I recently finished reading three good books about the financial crisis. In the order I read them:
The Big Short is about the CDO business, and focuses on Scion Capital's Michael Burry, and Frontpoint's Steve Eisman, as two who were on the right side of the market. Like The End of Wall Street, which is about the last days of Lehman brothers and the efforts to find a solution to salvage the firm, it will probably make you nauseous as you relive the insanity of 2008. Lewis and Lowenstein are the two finest financial non-fiction storytellers around, and each of them has another MUST READ book to his credit (Lewis: Liar's Poker, and Lowenstein: When Genius Failed, both of which I cannot endorse strongly enough). House of Cards is about the destruction of Bear Stearns, focusing mainly on the events of 2007, including the implosion of two internal Bear Stearns Asset Management hedgefunds which were eventually bailed out (and thus had the losses realized) by the parent company. It's scary to read about how the hedge fund managers, Cioffi and Tannin, repeatedly told their investors that they were expecting a debacle in subprime mortgages and were positioned to profit accordingly - while all the while the fund had the majority of its assets in long subprime ABS. Cioffi and Tannin were later tried criminally, and acquitted.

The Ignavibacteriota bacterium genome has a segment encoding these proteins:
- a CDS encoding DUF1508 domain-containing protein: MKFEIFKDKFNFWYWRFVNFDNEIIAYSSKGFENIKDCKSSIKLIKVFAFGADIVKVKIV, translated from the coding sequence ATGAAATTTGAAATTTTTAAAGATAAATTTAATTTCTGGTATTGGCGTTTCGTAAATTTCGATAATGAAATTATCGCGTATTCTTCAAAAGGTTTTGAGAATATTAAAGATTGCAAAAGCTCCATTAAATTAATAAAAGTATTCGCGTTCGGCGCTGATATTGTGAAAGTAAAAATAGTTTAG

These three books are each well worth the time to read for those interested in details of the implosion of the financial world as we knew it.
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